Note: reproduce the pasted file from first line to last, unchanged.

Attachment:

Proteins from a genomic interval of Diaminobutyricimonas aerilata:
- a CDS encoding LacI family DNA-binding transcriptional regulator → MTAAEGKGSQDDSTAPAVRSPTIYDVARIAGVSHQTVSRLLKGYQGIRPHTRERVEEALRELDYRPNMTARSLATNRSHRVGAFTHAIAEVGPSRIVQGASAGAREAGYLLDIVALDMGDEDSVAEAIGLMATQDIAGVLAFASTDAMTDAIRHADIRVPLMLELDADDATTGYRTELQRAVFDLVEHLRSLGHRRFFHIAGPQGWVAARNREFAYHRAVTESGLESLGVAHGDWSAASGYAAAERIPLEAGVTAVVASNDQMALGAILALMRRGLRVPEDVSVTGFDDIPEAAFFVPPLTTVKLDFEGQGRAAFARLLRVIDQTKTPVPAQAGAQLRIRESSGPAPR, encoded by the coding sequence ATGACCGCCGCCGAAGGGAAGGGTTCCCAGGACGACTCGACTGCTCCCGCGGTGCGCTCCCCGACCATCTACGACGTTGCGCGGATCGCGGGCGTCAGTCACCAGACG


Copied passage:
Proteins from a genomic interval of Diaminobutyricimonas aerilata:
- a CDS encoding LacI family DNA-binding transcriptional regulator → MTAAEGKGSQDDSTAPAVRSPTIYDVARIAGVSHQTVSRLLKGYQGIRPHTRERVEEALRELDYRPNMTARSLATNRSHRVGAFTHAIAEVGPSRIVQGASAGAREAGYLLDIVALDMGDEDSVAEAIGLMATQDIAGVLAFASTDAMTDAIRHADIRVPLMLELDADDATTGYRTELQRAVFDLVEHLRSLGHRRFFHIAGPQGWVAARNREFAYHRAVTESGLESLGVAHGDWSAASGYAAAERIPLEAGVTAVVASNDQMALGAILALMRRGLRVPEDVSVTGFDDIPEAAFFVPPLTTVKLDFEGQGRAAFARLLRVIDQTKTPVPAQAGAQLRIRESSGPAPR, encoded by the coding sequence ATGACCGCCGCCGAAGGGAAGGGTTCCCAGGACGACTCGACTGCTCCCGCGGTGCGCTCCCCGACCATCTACGACGTTGCGCGGATCGCGGGCGTCAGTCACCAGACG